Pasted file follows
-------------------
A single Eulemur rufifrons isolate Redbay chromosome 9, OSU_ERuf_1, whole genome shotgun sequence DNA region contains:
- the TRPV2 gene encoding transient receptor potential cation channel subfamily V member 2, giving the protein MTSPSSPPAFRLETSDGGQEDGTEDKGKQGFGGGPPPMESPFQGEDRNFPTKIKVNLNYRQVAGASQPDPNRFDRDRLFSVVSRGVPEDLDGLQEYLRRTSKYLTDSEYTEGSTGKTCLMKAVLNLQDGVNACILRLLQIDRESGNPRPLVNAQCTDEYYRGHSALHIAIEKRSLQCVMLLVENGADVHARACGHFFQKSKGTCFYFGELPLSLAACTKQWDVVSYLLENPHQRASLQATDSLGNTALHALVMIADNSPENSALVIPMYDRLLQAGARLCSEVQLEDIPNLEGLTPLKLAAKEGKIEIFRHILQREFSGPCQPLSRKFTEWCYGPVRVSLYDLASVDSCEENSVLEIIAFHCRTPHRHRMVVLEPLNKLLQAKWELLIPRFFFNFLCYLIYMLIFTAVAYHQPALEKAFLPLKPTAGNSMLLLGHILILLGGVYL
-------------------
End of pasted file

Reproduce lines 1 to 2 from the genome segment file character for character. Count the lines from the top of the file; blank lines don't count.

A single Eulemur rufifrons isolate Redbay chromosome 9, OSU_ERuf_1, whole genome shotgun sequence DNA region contains:
- the TRPV2 gene encoding transient receptor potential cation channel subfamily V member 2, giving the protein MTSPSSPPAFRLETSDGGQEDGTEDKGKQGFGGGPPPMESPFQGEDRNFPTKIKVNLNYRQVAGASQPDPNRFDRDRLFSVVSRGVPEDLDGLQEYLRRTSKYLTDSEYTEGSTGKTCLMKAVLNLQDGVNACILRLLQIDRESGNPRPLVNAQCTDEYYRGHSALHIAIEKRSLQCVMLLVENGADVHARACGHFFQKSKGTCFYFGELPLSLAACTKQWDVVSYLLENPHQRASLQATDSLGNTALHALVMIADNSPENSALVIPMYDRLLQAGARLCSEVQLEDIPNLEGLTPLKLAAKEGKIEIFRHILQREFSGPCQPLSRKFTEWCYGPVRVSLYDLASVDSCEENSVLEIIAFHCRTPHRHRMVVLEPLNKLLQAKWELLIPRFFFNFLCYLIYMLIFTAVAYHQPALEKAFLPLKPTAGNSMLLLGHILILLGGVYL